Scott Baio Fan Blog


FOXES
June 10, 2010, 2:00 am
Filed under: Uncategorized

Release  Date :  February  29,  1980

An  intimate  and  powerful  movie  about  four  rebellious  teenage  girls  coping  with  life  in  the  San  Fernando  Valley.

Four  attractive  girls  growing  up  in  the  San  Fernando  Valley  in  the  early  1980s  have  more  than  their  fair  share  of  troubles  and  misadventures  in  this  film  by  Adrian  Lyne.  Regarded  as  a  minor  classic  for  the  way  it  captured  its  era,  it  is  a  realistic  look  at  the  lives  of  the  teenagers,  their  relationships  with  their  parents,  and  how  they  deal  with  peer  pressure.

FOXES,  director  Adrian  Lyne’s  first  feature,  is  set  in  Los  Angeles.  It  centers  on  Jeanie  ( Jodie  Foster )  and  her  teenage  friends  Annie  ( Cherie  Currie ),  Madge       ( Marilyn  Kagan )  and  Deirdre  ( Kandice  Stroh )  who  spend  more  time  with  each  other,  often  sleeping  in  Jeanie’s  bedroom,  than  they  do  with  their  own  families.  The  young  women  represent  a  wide  spectrum  of  teen  behavior:  the  outgoing  Deirdre  is  flirtatious;  the  overweight  Madge  is  shy,  and  Jeanie,  as  the  mature  caretaker  of  the  group,  is  quite  concerned  about  Annie,  whose  negative  relationship  with  her  policeman  father  tempts  her  to  self-destructive  acts.  Madge  falls  for  the  wealthy  Jay  ( Randy  Quaid )  and  when  he  leaves  town  for  a  few  days,  the  four  take  over  his  place.  They  hold  a party  but  things  get  out  of  hand.  Annie  ends  up  in  the  hospital  and  Jay  is  furious.  When  Annie  escapes  from  the  hospital,  Jeanie  sets  out  to  find  her.

In  FOXES,  Lyne  and  scriptwriter  Gerald  Ayers  explore  the  lives  of  these  girls,  their  relationships  with  their  parents,  and  how  they  deal  with  boys  and  drugs.  The  movie  is  backed  by  Giorgio  Moroder’s  score  and  features  strong  performances,  especially  by  Foster,  Currie,  Sally  Kellerman  as  Jeanie’s  mother  and  SCOTT  BAIO  as  Brad,  Jeanie’s  friend.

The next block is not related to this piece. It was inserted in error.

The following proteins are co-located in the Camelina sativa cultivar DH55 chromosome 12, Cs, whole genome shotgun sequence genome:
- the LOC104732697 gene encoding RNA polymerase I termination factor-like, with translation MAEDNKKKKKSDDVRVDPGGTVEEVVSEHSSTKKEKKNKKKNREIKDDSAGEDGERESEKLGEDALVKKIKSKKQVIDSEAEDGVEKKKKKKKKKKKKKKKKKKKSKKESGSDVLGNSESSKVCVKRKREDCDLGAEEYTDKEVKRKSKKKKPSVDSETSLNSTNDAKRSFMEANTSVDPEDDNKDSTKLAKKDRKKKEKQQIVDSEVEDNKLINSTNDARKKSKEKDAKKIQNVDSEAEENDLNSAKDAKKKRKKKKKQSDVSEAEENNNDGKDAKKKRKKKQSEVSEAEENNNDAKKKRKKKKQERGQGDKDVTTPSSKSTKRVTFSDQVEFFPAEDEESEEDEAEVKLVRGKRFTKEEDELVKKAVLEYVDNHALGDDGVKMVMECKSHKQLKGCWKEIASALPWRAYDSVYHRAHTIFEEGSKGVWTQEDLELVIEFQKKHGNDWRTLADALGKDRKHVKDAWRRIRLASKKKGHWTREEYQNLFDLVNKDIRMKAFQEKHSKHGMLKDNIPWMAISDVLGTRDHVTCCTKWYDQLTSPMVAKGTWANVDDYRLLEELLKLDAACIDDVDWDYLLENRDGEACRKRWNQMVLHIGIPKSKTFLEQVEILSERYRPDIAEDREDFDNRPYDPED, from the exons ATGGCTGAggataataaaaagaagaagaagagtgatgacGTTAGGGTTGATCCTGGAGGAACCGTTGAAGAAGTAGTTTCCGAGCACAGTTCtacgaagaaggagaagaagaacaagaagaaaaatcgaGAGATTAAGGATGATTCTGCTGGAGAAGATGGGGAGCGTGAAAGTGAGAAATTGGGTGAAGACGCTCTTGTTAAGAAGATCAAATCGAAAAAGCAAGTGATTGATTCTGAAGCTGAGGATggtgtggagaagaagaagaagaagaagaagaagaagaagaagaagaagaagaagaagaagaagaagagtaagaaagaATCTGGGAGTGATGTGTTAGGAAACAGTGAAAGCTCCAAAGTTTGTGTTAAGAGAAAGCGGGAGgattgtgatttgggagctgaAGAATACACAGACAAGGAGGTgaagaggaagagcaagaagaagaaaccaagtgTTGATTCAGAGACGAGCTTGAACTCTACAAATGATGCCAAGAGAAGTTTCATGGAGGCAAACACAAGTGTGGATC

( http://www.cduniverse.com )

DANIEL  PEARY’S  REVIEW  OF  “FOXES”

A  bit  slick  –  at  times  it  seems  like  director  Adrian  Lyne  is  back  making  commercials  ( for  girls’  makeup,  girls’  clothes,  girls’  underwear,  girls )  –  but  a  surprisingly  touching  film  about  the  friendship  among  four  troubled  teenage  girls  ( Jodie  Foster,  Cherie  Currie,  Marilyn  Kagan  and  Kandice  Stroh )  growing  up  in  the  San  Fernando Valley.  Story  centers  on  Foster’s  concern  for  irresponsible  but  sweet  Currie  ( former  lead  singer  of  the  seminal  all-girl  rock  group  The  Runaways ),  who  seems  destined  for  a  bad  end;  and  Foster’s  attempts  to  have  a  civil  home  life  with  her  loving  but  neurotic  mother  played  by  Sally  Kellerman.  Story  falters  at  times,  but  the  characters  and  their  situations  seem  real.  Foster  is  terrific  even  when  her  lines  aren’t.  Several  scenes  she  has  with  Kellerman,  Currie,  and  excellent  SCOTT  BAIO  ( especially  their  chat  in  her  pick-up  truck ) are  memorable  and  much  more  meaningful  than  what  we’re  used  to  seeing  in  youth-oriented  films.  A  good  soundtrack.  Sleeper  was  ignored  or  laughed  at  by  many  critics.

by  Danny  Peary,  Guide  For  The  Film  Fanatic,  Simon  and  Schuster,  Inc:  1986

REDEEMING  QUALITIES  AND  MOMENTS:

Jodie  Foster  as  Jeanie  in  yet  another  mature  well-acted  early  role.

Cherie  Currie,  the  lead  singer  of  the  all-girl  band  The Runaways,  as  the  deeply  troubled  Annie.

SCOTT  BAIO  as  Brad,  the  girls’  skateboarding  male  friend.

Considered  now  A  MINOR  CULT  CLASSIC.

FOXY  TRIVIA :  The  character  of  Brad was  initially  offered  to  Buddy  Foster,  Jodie  Foster’s  real-life  brother.  However,  when  his  sister  was  finally  cast  in  the  lead  role,  the  film’s  producers  thought  it  might  be  deemed  inappropriate  for  off-screen  siblings  to  be  portraying  on-screen  love  interests.  Thus,  the  part  of  Brad was  reassigned  to  SCOTT  BAIO while  Buddy  ended  up  playing  a  different  role  in  the  movie.